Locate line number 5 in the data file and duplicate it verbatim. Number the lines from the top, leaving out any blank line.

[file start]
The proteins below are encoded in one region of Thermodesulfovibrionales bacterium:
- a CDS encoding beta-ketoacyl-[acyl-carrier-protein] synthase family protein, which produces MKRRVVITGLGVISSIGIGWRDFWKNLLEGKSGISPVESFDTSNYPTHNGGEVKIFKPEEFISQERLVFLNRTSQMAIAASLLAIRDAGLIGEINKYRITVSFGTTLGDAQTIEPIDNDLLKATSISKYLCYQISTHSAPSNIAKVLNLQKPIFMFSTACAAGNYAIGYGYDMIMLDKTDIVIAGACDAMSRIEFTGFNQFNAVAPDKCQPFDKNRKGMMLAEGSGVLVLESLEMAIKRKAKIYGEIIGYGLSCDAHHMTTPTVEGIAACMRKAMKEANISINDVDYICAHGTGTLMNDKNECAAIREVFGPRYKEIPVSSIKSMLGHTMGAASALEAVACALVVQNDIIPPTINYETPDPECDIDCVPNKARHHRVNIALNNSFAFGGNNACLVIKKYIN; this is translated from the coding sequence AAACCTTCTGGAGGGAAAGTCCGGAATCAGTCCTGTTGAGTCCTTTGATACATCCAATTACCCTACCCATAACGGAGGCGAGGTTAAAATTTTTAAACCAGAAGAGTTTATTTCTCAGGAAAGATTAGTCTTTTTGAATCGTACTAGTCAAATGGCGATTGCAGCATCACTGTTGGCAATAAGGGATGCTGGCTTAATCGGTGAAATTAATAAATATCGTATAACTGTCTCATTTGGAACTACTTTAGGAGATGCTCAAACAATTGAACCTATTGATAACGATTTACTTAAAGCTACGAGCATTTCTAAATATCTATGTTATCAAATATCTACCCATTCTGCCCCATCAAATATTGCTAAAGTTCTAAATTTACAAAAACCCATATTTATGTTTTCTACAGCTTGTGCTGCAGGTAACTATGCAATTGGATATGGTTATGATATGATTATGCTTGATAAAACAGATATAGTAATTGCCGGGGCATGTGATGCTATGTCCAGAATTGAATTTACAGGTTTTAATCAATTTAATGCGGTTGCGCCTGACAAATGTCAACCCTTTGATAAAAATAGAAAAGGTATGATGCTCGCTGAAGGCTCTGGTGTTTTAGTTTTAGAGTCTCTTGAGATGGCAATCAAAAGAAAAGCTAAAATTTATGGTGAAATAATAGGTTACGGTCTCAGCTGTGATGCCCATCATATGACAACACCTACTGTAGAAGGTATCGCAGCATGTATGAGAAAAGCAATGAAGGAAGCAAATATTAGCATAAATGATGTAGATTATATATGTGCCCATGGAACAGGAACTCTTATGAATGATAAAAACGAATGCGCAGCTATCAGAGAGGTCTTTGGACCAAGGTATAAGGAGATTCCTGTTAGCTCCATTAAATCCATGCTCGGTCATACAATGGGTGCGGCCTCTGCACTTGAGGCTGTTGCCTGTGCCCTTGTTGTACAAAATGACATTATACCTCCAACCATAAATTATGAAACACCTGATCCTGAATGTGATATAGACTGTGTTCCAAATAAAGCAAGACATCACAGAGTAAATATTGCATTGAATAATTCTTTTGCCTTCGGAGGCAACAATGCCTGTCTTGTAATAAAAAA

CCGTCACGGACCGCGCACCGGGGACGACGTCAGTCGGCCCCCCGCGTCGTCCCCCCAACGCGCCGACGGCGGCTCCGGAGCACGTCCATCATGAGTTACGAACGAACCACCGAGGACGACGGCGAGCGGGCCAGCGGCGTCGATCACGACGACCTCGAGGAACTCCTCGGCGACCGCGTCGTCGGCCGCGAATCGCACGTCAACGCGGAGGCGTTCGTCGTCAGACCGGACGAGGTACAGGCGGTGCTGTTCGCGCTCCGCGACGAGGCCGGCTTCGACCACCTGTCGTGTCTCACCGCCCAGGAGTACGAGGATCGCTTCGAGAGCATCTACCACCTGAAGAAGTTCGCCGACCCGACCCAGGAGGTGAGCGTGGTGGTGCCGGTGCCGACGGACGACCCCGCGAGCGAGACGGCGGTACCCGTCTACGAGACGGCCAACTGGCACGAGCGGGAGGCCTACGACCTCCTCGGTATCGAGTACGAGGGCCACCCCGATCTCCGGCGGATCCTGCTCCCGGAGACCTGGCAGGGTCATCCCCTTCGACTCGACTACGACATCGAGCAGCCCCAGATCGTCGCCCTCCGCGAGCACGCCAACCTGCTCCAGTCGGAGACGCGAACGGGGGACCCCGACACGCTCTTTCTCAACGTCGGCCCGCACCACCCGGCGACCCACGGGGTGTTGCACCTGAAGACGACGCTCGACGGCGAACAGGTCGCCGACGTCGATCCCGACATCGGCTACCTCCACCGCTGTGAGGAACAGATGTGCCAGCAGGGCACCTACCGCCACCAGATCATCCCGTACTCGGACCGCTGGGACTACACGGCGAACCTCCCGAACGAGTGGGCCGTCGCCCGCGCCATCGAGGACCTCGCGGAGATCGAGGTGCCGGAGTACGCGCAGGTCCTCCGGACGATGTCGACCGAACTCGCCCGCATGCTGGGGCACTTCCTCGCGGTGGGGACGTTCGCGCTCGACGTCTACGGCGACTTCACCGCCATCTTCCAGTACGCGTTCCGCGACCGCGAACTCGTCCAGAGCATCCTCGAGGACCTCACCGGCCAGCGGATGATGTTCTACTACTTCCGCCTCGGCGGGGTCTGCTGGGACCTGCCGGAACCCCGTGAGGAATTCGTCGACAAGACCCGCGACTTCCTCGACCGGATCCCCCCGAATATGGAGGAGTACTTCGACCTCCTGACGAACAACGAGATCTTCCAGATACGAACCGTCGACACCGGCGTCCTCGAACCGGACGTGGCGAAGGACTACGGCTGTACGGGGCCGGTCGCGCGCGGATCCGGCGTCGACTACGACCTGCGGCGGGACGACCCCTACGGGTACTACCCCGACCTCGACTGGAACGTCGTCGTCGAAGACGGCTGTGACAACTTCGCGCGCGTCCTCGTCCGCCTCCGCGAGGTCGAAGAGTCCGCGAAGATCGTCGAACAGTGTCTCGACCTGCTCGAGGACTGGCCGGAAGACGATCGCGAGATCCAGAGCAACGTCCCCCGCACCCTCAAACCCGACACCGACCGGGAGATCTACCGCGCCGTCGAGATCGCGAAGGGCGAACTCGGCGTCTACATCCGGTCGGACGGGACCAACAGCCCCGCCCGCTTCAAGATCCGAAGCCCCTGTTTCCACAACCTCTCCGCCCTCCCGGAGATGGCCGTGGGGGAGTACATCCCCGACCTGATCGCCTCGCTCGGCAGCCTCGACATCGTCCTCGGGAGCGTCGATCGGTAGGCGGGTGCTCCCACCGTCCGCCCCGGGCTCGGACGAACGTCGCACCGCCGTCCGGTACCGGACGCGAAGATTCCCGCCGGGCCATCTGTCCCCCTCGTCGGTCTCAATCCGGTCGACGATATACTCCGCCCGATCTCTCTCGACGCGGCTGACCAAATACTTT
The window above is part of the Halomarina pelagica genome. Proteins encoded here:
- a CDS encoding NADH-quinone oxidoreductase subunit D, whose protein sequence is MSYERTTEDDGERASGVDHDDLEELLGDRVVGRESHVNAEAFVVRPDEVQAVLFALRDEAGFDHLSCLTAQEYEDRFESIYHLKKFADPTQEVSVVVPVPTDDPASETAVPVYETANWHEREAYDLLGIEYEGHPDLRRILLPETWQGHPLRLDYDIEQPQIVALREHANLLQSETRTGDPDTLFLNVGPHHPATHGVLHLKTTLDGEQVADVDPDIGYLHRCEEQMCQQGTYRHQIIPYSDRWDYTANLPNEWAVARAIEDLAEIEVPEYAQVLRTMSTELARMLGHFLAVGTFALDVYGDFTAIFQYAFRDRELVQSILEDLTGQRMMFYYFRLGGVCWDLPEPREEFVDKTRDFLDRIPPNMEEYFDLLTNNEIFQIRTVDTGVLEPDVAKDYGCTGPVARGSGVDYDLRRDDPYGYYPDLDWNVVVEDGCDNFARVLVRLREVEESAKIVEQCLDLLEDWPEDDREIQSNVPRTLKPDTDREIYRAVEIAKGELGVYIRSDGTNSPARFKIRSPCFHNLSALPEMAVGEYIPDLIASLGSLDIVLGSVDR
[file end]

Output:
- a CDS encoding NADH-quinone oxidoreductase subunit D, whose protein sequence is MSYERTTEDDGERASGVDHDDLEELLGDRVVGRESHVNAEAFVVRPDEVQAVLFALRDEAGFDHLSCLTAQEYEDRFESIYHLKKFADPTQEVSVVVPVPTDDPASETAVPVYETANWHEREAYDLLGIEYEGHPDLRRILLPETWQGHPLRLDYDIEQPQIVALREHANLLQSETRTGDPDTLFLNVGPHHPATHGVLHLKTTLDGEQVADVDPDIGYLHRCEEQMCQQGTYRHQIIPYSDRWDYTANLPNEWAVARAIEDLAEIEVPEYAQVLRTMSTELARMLGHFLAVGTFALDVYGDFTAIFQYAFRDRELVQSILEDLTGQRMMFYYFRLGGVCWDLPEPREEFVDKTRDFLDRIPPNMEEYFDLLTNNEIFQIRTVDTGVLEPDVAKDYGCTGPVARGSGVDYDLRRDDPYGYYPDLDWNVVVEDGCDNFARVLVRLREVEESAKIVEQCLDLLEDWPEDDREIQSNVPRTLKPDTDREIYRAVEIAKGELGVYIRSDGTNSPARFKIRSPCFHNLSALPEMAVGEYIPDLIASLGSLDIVLGSVDR